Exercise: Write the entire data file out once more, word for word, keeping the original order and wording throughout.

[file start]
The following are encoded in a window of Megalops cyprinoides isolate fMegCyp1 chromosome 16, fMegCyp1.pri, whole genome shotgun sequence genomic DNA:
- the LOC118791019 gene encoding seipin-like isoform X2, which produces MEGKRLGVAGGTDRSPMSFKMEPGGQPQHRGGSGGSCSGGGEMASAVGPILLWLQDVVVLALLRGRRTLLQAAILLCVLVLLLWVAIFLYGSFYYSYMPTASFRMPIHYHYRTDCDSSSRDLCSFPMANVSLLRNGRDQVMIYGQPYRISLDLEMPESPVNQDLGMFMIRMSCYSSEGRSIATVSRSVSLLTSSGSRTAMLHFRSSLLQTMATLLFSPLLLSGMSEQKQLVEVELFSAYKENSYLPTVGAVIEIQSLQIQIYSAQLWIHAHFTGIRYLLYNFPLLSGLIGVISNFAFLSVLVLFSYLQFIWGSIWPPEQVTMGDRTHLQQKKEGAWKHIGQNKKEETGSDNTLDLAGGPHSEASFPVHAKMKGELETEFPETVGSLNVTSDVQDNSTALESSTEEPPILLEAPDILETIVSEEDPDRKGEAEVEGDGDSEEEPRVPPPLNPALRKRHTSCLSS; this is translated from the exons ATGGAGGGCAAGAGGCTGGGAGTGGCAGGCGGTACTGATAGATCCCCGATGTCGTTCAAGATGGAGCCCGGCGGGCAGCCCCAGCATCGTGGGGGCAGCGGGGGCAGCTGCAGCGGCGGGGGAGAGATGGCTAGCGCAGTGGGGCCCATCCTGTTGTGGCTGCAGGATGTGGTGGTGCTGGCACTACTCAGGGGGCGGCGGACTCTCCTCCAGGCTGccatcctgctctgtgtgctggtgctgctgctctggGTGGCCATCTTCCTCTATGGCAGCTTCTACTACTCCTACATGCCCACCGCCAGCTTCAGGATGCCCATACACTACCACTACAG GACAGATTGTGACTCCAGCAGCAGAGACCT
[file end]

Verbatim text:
The following are encoded in a window of Megalops cyprinoides isolate fMegCyp1 chromosome 16, fMegCyp1.pri, whole genome shotgun sequence genomic DNA:
- the LOC118791019 gene encoding seipin-like isoform X2, which produces MEGKRLGVAGGTDRSPMSFKMEPGGQPQHRGGSGGSCSGGGEMASAVGPILLWLQDVVVLALLRGRRTLLQAAILLCVLVLLLWVAIFLYGSFYYSYMPTASFRMPIHYHYRTDCDSSSRDLCSFPMANVSLLRNGRDQVMIYGQPYRISLDLEMPESPVNQDLGMFMIRMSCYSSEGRSIATVSRSVSLLTSSGSRTAMLHFRSSLLQTMATLLFSPLLLSGMSEQKQLVEVELFSAYKENSYLPTVGAVIEIQSLQIQIYSAQLWIHAHFTGIRYLLYNFPLLSGLIGVISNFAFLSVLVLFSYLQFIWGSIWPPEQVTMGDRTHLQQKKEGAWKHIGQNKKEETGSDNTLDLAGGPHSEASFPVHAKMKGELETEFPETVGSLNVTSDVQDNSTALESSTEEPPILLEAPDILETIVSEEDPDRKGEAEVEGDGDSEEEPRVPPPLNPALRKRHTSCLSS; this is translated from the exons ATGGAGGGCAAGAGGCTGGGAGTGGCAGGCGGTACTGATAGATCCCCGATGTCGTTCAAGATGGAGCCCGGCGGGCAGCCCCAGCATCGTGGGGGCAGCGGGGGCAGCTGCAGCGGCGGGGGAGAGATGGCTAGCGCAGTGGGGCCCATCCTGTTGTGGCTGCAGGATGTGGTGGTGCTGGCACTACTCAGGGGGCGGCGGACTCTCCTCCAGGCTGccatcctgctctgtgtgctggtgctgctgctctggGTGGCCATCTTCCTCTATGGCAGCTTCTACTACTCCTACATGCCCACCGCCAGCTTCAGGATGCCCATACACTACCACTACAG GACAGATTGTGACTCCAGCAGCAGAGACCT